Giovanni’s poetry is largely the chronicle of the development of a black poet, and each volume reflects her concerns and sensibilities at various phases of her development. The poems are always written in free verse and employ plain, simple, direct language with a strong rhythmic sense and an often playful, yet meaningful, manipulation of words. All of these are characteristics of the revolutionary black poetry of the 1960’s and 1970’s that sought to speak directly to the black community to motivate black people to become liberated.
Giovanni’s first two books of poems, Black Feeling, Black Talk and Black Judgement, both published in 1968 (and combined into a single volume in 1970), contain poems that speak primarily from a revolutionary stance. The poems, like their author, are young, angry, and assertive, and their very titles are often suggestive of their subject matter. “Black Separatism,” “Black Power,” “Of Liberation,” “Revolutionary Music,” and “Beautiful Black Man” are examples of some of the more revolutionary poems of Giovanni’s early period. The two poems that show her at her most bitter point are “Poem (No Name No. 2)” and “The True Import of Present Dialogue, Black vs. Negro.” These poems point to Giovanni’s rejection of safe, comfortable middle-class values in favor of the revolutionary values associated with black liberation. These and other poems written in a similar vein brought Giovanni to the forefront of the Black Arts cultural revolution of the 1960’s, and she became one of its most ardent and celebrated spokespersons.
While Giovanni’s early poems tend to fall into the revolutionary category, from the beginning she has also been concerned with family, love, childhood, experiences, and friendship. Poems such as “Nikki-Rosa” and “Knoxville, Tennessee” speak of the importance of family but also insist on the importance of self-definition, another concern that is found often in Giovanni’s work. This self-definition, or concern for the individual, having been announced in the early collections and developed more fully in Gemini, is at the center of the 1972 collection My House and figures importantly in each subsequent work—most notably in Cotton Candy on a Rainy Day (1978) and Those Who Ride the Night Winds (1983).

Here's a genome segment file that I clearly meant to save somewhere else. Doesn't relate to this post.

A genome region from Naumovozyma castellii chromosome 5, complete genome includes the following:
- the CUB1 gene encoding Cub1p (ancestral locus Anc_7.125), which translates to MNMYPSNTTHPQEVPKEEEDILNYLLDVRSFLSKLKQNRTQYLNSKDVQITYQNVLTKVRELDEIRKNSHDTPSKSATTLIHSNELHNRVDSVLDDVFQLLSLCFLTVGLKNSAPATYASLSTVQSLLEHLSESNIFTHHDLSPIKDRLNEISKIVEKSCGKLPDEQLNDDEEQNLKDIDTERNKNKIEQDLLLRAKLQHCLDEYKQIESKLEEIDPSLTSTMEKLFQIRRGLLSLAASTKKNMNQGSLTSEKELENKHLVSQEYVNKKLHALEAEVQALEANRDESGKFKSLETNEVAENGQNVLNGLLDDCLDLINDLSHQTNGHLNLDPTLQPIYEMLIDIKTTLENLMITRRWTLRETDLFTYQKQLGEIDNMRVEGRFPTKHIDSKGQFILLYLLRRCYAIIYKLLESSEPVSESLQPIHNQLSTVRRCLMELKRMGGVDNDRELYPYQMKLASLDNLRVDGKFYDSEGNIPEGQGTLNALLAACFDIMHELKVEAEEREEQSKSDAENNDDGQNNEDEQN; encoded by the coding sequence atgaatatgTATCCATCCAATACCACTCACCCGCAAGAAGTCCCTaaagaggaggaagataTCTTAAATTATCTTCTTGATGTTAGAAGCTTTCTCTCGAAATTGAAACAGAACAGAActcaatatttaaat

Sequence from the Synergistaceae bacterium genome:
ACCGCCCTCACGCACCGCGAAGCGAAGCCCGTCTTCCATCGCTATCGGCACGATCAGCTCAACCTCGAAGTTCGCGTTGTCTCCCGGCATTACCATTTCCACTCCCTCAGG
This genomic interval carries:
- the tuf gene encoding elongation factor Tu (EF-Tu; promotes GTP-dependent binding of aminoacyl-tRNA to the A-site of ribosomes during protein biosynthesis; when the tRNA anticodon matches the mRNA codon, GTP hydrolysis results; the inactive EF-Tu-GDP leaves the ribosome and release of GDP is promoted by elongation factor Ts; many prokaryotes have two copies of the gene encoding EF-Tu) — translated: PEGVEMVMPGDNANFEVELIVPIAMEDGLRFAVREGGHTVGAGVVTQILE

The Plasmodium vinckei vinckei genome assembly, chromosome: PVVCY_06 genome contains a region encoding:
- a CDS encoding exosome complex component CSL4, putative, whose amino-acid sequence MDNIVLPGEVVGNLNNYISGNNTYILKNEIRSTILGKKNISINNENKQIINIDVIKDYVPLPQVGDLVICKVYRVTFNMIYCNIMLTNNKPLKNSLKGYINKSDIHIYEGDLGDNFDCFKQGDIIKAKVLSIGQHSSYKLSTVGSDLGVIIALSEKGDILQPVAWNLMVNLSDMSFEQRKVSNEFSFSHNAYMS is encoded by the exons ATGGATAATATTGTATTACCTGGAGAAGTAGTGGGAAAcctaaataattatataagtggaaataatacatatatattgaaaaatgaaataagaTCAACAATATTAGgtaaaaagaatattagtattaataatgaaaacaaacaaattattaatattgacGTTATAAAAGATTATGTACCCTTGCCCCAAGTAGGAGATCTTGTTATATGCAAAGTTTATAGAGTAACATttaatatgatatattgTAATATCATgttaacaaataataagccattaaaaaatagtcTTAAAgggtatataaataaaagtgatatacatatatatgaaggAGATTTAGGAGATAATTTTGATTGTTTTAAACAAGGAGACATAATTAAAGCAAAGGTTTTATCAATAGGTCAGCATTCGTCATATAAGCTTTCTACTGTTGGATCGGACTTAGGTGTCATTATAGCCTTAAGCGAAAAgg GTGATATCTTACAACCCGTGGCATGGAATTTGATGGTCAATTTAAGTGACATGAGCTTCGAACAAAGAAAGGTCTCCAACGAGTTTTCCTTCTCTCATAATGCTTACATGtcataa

In her prose works, particularly the autobiographical statement Gemini and a later volume of miscellaneous essays titled Sacred Cows . . . and Other Edibles (1988), Giovanni employs the characteristic crisp, direct, simple language and the often playful style and conversational tone that are found in her poems. In fact, her poems are often so prosaic and her prose so poetic that if one were to hear instead of read Giovanni’s work, one would hardly be able to tell the difference in genre.
Whatever mode of expression Giovanni elects to use, the thing that is the most obvious is the artist’s sincerity. Giovanni not only believes in her ideas, but she also is fiercely committed to her craft; moreover, she wants her readers to believe and be committed as well. Thus, reading Giovanni is often like reading a big sister or a best friend—one trusts her judgment, shares her vision, and appreciates her wisdom and concern.
“The True Import of Present Dialogue, Black vs. Negro”
First published: 1968 (collected in Black Feeling, Black Talk, Black Judgement, 1970)
Type of work: Poem
The speaker in the poem challenges black people to reject complacency for revolution.
“The True Import of Present Dialogue, Black vs. Negro” challenges black people to reject their middle-class complacency and adopt an angry revolutionary spirit in the quest for liberation of the black community. The title establishes the polarization of opposing attitudes among black people during the Civil Rights movement of the 1960’s—on one hand, “Black,” or those of a more revolutionary bent and, on the other hand, “Negro,” or those with a more bourgeois mentality. Here Giovanni insists that the revolutionary approach is the only one that will guarantee a meaningful future for black youth, who will be the beneficiaries of their efforts to liberate the black community from domination and possibly annihilation.
How does one adopt a revolutionary stance? By becoming angry enough to kill, according to Giovanni, but while the possibility exists for literally killing someone, what she really means is killing in the sense of rejecting values, habits, and actions that have kept black people enslaved. These include certain religious practices, economic habits, and behavioral characteristics that black people must “kill” if they are to be free from continued oppression by the white majority.
The poem is effective in its badgering repetition of “Can You Kill”; similarly,...
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